Linda has been having trouble with this lately. She reported today that she has been feeling very hungry lately, even though her eating has generally been the same.  We asked her whether she often feels hungry an hour or two after a meal; she thought about it and said yes.  Chances are Linda is confusing hunger at these times with either cravings or the desire to eat.  We discussed with Linda an experiment she can try which will help her get a better understanding of what true hunger really feels like.  One day this week she will skip lunch (if her doctor okays it) and rate every hour, between breakfast and dinner, how hungry she feels (Day 12).  This is an important experiment because it will prove to Linda three very important things:

1. What true hunger feels like.

2. That hunger comes and goes

3. That she CAN tolerate being hungry

Learning this about hunger will be invaluable for Linda and is one of the many tools that will help her keep the weight off for the rest of her life.

Coming to Terms: Melissa

Over the last few months, Melissa has noticed that she’s experienced a big shift in her thinking.  When she used to eat at restaurants during previous attempts to diet, she always viewed it as an opportunity to eat a lot and not really think about her diet.  She said she used to think that ordering something like a salad was both a waste of money and a waste of the restaurant experience.  She was fooling herself, telling herself things like, “It’s ok to go off my diet because I’m at a restaurant.  Everyone else is eating this way” (discussed on Day 19 of The Beck Diet Solution). 


Melissa finally began to realize, however, that she couldn’t use eating at a restaurant as an excuse to go off her diet or she wouldn’t lose weight and keep it off –  she can’t have it both ways! Melissa came to terms with the fact that she’d rather be thinner than eat extravagantly at restaurants (Day 30).  Melissa ate out twice last week, ordered salads both times, and feels great about it.

Standing Firm: Maria

It was Maria’s daughter’s birthday last week, so over the weekend Maria threw a sleepover party for her and her friends.  Maria knew that there would be a lot of tempting food around all evening and night and so she sat down ahead of time and planned out what and how much she would eat (discussed on Day 16 of The Beck Diet Solution).  Maria decided that the best way to approach this situation was to make sure she had lower calorie versions of the regular party food.  For herself she bought fat free hotdogs to eat instead of regular ones, a snack size bag of microwave popcorn instead of a buttery full-size bag, and 100-calorie packs of the same kind of cookies. 

For the most part everything went according to plan during the party.  Maria was able to enjoy her scaled-down version of the party food and didn’t feel deprived because she had prepared for the situation so well (Day 30).  However, there was one snag when Maria came face to face with a big bowl of gummy bears – a food she hadn’t anticipated wanting at all.  She suddenly developed a strong craving to eat them, and all at once the struggle started in her mind.  “It went back and forth,” Maria said, “like an angel and a devil on each shoulder.”  She had thoughts like, “It’s ok to eat the [unplanned] gummy bears because it’s a celebration; I really want it; it will just be one.”  She countered those sabotaging thoughts by telling herself, “It’s not ok to eat unplanned food.  Every time I eat something I’m not supposed to, it reinforces that bad habit.  Every time I resist unplanned food, it reinforces the good habit and increases the chance I will resist in the future.”  (Day 13).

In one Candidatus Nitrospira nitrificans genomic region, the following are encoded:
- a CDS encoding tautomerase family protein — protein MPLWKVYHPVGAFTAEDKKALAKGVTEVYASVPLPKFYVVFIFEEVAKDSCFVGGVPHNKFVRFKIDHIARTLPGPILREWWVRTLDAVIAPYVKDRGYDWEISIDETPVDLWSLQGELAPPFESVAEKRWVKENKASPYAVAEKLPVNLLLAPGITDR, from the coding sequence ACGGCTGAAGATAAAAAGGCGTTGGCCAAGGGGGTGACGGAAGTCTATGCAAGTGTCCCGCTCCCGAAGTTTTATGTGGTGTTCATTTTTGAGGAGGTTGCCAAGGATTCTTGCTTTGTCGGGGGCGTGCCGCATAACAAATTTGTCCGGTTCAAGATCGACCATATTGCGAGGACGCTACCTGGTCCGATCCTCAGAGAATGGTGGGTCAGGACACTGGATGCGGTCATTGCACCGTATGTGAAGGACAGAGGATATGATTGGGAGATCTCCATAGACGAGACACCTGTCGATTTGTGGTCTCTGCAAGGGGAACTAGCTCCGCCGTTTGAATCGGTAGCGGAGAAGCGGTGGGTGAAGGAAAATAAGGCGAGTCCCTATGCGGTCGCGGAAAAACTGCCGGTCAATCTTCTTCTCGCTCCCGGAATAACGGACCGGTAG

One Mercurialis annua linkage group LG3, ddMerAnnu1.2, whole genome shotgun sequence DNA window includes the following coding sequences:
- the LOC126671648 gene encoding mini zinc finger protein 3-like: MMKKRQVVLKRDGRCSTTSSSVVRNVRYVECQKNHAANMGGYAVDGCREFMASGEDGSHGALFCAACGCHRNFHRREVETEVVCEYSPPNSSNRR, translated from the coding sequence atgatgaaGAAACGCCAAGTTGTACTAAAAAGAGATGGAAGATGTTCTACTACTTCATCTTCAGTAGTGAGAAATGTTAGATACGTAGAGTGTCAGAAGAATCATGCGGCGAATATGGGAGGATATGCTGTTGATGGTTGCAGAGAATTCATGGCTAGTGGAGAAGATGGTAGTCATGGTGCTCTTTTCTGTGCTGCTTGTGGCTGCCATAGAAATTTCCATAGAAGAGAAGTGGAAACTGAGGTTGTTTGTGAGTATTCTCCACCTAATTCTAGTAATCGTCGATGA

After a long struggle, Maria finally made the firm decision that she was absolutely not going to eat any gummy bears.  She went immediately to her refrigerator where she had posted her Advantages List (Day 1) and read it to remind herself of just why it was so important to her not to eat unplanned food.  As soon as the decision not to eat was made, Maria said that her craving immediately began to diminish and the urge to eat gummy bears eventually subsided.  This was an incredibly important experience for Maria because it showed her that cravings eventually pass and she doesn’t need to eat to get rid of them, and that she is strong and can be confident in the future of her ability to withstand uncomfortable cravings.

More Birthdays!

birthdayballoons.jpgThree of our dieters – Roxanne, Charlotte, and Diana – had birthdays in the past 2 weeks, and they reported that this birthday was very different from previous ones.  In the past all of our dieters have noted that they used their birthdays (and usually their friends and family’s birthdays, too!) as an excuse to overeat, telling themselves, “It’s ok to eat this because it’s a special occasion; I’m celebrating” (discussed on Day 19 of The Beck Diet Solution).  This year, however, things were very different. 

One of Roxanne’s friends thoughtfully baked her a cake, but knowing that Roxanne is trying to lose weight, she made a light angel food cake, using Splenda instead of sugar.  Roxanne was touched by the gesture, but because she hadn’t planned to eat cake that day, she didn’t allow herself to use her birthday as an excuse to eat unplanned food.  She took the cake home and enjoyed a piece the next day when she was able to work it into her plan.  In spite of her birthday, Roxanne lost a pound this week.

 Charlotte, a professor, had a similar experience.  One of her students baked a cake and brought it in for her department to enjoy.  Knowing that Charlotte was on a diet, the student made the cake healthier using applesauce instead of oil and left a section of it without icing.  Because of this, Charlotte was able to take part in the birthday celebration and still lose weight this week.